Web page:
Yes, Virginia, Square does accept prepaid cards! As long as the card has a Visa, Mastercard, American Express, Discover, JCB, or Union Pay logo, it can be processed by Square. The receipt that the point-of-sale (POS) system it generates will display the amount of money remaining. The only caveat is that the customer must have registered an address with the card in order to use it. The reason for this is to prevent fraud and it is not up to the company. Rather, it is a larger regulation outside the scope of Square’s jurisdiction. Keep this in mind in case customers have not registered their information with their prepaid cards.
HSA and FSA cards
Square can accept HSA (Health Savings Account) and FSA (Flexible Spending Account) cards, too. Restrictions apply: Only licensed facilities, like pharmacies or other health care providers, can accept these cards regardless of whether their payment processor is Square. At this time, childcare and daycare facilities using Square cannot accept HSA or FSA cards as the network’s ability to approve the transaction depends on the business category used when the business signed up for Square.
Got international customers trying to pay with international cards? No problem. Square is ready to accept cards branded with Visa, Mastercard, American Express, Discover, JCB, and Union Pay. These can be accepted through manual entry, swiping, dipping EMV cards, or tapping the contactless card. However, be sure that the cardholder has followed the necessary processes with their card issuer to use it outside of the nation of its issuance. Sometimes, customers will have to clear international travel with their card issuers prior to leaving the country in order to ensure that their transactions are not flagged as suspicious.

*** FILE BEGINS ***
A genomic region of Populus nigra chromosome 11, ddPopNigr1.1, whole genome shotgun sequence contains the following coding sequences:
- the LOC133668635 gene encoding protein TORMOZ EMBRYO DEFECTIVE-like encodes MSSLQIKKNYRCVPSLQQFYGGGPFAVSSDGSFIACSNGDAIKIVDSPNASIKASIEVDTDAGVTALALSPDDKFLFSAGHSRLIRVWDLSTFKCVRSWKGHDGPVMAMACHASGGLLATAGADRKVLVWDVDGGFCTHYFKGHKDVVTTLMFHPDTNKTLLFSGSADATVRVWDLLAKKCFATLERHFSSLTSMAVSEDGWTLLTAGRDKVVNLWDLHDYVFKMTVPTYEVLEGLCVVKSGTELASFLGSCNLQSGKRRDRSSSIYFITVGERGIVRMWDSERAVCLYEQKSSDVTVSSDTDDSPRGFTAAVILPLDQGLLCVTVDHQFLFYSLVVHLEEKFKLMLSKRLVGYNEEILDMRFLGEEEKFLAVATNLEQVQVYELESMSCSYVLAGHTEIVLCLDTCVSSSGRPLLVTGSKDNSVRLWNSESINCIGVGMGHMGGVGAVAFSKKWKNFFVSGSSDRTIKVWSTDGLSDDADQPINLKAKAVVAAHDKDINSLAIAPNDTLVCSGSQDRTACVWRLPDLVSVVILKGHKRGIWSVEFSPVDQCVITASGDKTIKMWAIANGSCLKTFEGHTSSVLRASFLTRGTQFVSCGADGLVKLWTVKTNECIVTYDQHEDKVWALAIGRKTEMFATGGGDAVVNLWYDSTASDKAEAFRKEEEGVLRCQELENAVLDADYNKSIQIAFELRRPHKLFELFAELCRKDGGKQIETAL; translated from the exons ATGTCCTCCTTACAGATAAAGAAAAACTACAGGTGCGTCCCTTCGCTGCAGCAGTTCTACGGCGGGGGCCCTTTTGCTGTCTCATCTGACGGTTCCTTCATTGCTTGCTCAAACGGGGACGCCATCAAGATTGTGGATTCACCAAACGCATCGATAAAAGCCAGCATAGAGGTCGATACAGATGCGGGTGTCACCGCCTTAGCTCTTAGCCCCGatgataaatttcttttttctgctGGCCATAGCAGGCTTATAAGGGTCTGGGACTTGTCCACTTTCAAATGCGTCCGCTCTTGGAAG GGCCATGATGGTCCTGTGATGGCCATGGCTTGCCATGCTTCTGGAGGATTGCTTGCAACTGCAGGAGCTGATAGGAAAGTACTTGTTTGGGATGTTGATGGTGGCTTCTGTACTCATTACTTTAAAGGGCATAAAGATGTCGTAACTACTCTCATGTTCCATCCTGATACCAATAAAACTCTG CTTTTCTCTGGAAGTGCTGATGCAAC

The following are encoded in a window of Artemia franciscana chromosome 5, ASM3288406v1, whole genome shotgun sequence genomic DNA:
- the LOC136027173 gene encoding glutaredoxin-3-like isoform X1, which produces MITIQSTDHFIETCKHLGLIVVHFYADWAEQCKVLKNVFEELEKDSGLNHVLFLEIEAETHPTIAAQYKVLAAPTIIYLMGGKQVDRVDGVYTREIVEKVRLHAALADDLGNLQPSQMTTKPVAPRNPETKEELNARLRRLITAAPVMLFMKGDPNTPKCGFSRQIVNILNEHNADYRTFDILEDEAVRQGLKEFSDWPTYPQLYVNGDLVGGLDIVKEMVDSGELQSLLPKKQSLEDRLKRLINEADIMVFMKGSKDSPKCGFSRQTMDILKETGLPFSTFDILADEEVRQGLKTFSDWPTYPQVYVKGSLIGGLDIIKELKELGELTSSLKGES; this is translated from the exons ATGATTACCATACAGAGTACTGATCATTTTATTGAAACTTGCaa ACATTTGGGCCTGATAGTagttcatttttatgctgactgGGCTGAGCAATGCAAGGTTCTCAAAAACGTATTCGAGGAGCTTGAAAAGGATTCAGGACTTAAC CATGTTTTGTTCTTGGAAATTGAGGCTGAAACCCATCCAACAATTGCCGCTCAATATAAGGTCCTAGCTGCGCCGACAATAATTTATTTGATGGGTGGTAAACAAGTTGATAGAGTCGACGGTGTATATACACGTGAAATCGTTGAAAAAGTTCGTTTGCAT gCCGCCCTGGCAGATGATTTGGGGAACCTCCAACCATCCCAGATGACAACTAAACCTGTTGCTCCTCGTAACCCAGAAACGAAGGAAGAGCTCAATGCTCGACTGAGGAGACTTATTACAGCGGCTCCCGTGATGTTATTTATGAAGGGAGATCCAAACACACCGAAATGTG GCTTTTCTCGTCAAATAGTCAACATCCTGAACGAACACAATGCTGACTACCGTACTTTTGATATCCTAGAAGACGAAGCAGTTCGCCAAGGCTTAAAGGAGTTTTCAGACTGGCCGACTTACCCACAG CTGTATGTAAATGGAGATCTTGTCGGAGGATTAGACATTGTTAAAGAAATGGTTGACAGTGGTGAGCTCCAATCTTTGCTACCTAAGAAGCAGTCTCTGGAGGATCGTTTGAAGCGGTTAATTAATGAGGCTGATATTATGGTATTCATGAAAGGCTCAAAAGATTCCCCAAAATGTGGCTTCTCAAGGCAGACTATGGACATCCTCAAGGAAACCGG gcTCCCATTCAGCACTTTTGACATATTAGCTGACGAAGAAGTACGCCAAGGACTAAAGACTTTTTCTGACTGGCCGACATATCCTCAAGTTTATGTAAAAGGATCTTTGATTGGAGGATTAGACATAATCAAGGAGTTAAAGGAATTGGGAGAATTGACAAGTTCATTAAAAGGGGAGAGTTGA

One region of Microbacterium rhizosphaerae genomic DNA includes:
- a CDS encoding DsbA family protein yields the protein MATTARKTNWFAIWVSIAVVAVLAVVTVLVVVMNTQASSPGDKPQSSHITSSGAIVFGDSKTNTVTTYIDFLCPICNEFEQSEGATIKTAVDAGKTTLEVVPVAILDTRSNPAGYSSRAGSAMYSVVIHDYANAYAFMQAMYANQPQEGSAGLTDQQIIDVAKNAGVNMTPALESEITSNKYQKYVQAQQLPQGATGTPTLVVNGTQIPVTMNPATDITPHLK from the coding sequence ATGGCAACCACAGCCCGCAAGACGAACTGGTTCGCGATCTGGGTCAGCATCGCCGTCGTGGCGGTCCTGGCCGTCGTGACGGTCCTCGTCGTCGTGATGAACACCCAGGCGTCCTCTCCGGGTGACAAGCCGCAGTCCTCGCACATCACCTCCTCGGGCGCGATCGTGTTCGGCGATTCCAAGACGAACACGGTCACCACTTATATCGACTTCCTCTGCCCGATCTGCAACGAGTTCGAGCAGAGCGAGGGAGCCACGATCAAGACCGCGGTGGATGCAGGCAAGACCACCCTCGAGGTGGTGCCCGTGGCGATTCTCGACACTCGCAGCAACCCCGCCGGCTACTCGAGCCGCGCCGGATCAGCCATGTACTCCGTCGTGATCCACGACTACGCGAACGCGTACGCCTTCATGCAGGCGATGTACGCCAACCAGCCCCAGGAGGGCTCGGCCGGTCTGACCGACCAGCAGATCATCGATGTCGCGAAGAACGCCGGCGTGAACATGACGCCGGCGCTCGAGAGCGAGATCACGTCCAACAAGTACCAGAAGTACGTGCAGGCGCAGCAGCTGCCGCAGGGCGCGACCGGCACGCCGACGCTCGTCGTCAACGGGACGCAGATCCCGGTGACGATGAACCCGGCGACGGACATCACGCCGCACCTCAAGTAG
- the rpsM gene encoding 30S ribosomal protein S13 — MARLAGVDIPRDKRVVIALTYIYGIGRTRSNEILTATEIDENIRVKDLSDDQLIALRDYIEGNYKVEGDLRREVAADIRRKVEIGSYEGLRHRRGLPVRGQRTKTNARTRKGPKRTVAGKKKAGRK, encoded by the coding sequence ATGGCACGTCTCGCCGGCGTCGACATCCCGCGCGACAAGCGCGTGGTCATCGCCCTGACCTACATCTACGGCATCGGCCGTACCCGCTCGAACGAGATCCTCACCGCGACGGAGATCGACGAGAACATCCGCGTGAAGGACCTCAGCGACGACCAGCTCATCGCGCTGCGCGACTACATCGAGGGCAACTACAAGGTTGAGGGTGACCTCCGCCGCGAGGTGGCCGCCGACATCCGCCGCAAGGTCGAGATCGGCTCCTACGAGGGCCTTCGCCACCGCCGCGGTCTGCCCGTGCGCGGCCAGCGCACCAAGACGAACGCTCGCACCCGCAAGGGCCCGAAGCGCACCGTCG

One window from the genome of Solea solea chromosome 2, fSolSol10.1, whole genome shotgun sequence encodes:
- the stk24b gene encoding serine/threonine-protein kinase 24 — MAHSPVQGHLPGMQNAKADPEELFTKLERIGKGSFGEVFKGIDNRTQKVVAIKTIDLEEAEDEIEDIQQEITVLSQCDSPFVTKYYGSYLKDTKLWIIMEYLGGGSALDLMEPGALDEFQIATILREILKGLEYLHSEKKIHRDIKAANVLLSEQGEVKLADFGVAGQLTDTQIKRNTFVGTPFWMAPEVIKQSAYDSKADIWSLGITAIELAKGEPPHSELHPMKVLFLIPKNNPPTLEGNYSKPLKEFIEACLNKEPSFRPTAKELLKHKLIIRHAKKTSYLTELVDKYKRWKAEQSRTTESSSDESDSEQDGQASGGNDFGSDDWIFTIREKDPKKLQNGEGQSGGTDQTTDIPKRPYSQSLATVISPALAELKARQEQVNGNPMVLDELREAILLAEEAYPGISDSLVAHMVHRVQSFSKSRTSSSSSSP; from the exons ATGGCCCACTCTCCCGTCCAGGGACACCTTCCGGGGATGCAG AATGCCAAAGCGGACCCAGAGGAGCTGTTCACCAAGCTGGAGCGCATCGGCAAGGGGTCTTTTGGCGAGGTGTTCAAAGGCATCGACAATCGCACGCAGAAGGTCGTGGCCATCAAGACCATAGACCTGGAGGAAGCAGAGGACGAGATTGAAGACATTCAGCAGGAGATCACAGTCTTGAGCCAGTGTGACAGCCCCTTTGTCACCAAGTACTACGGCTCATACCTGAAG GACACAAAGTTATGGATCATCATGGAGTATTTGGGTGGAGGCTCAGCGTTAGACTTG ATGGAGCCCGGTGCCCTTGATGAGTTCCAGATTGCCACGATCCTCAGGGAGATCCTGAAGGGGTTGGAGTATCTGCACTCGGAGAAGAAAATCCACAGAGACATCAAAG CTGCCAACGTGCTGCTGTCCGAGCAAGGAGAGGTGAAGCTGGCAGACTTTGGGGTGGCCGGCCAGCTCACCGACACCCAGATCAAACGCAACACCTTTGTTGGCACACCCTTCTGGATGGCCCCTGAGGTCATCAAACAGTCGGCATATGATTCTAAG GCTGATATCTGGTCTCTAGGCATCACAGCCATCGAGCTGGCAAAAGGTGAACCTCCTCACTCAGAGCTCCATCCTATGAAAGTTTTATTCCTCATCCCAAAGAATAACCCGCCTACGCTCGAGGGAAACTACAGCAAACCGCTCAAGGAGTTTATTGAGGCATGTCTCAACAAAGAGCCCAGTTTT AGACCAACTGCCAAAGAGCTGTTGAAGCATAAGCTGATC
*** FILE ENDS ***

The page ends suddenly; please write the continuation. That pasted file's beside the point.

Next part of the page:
Also, for the digital nomads out there, you must be in the country where your Square account is activated in order to process payments. While online stores and payment methods would work as usual, the card reader would not. So, if your Square account is based in the U.S., unfortunately you cannot collect payments on the beach in Thailand at this time. But if you are hanging out on a beach in Thailand, you probably have other things to think about!
Government and Military Cards
The answer to the question of whether Square accepts government and military cards is a frustrating “it depends.” Card issuers determine the scope of the card, meaning that whether Square accepts these cards can depend on the specific purpose of the card and its issuing institution. Again, this is not a decision that is up to the merchant; instead, it is within the jurisdiction of the card issuer.
Square does not just work with Apple Pay: It works with many other mobile payment processors as well. Square accepts Android, Apple, and Samsung Pay, thanks to its new reader that accommodates both chip and contactless payments. Indeed, Square has been a leader in normalizing and accepting mobile pay systems, which has positioned it well for ongoing success as increasing numbers of consumers use these systems.
“Does Square take checks?” … What is this, 1979? You really want to know whether Square takes checks? Unfortunately, no. Square does not process checks, though your great-aunt Martha might. But the good news is that if you are paying via check (again, why?), Square’s functions as a point-of-sale system (i.e., a cash register) mean that the business can easily record this archaic form of payment. You can even enter your phone number to receive a text receipt, though you should note that texts will probably not work on rotary telephones.
Overall, Square accepts so many different systems of cards and issuers that it should “feel” no different from any other point-of-sale system – except it looks more modern and is simpler to use. As you have seen today, Square accepts more networks and types of payments than most competitors. When it comes to payment processing, Square is clearly the wave of the future because it accepts so many different forms of payment. Square has been a powerful system for small businesses, and it will continue to help businesses grow moving forward. The challenge will be scaling it and other processors up with demand, adjusting to ongoing security issues, and other growing pains as the market crowds and as other payment processors try to compete.
Want to learn more about Square? Learn how the Square Reader works.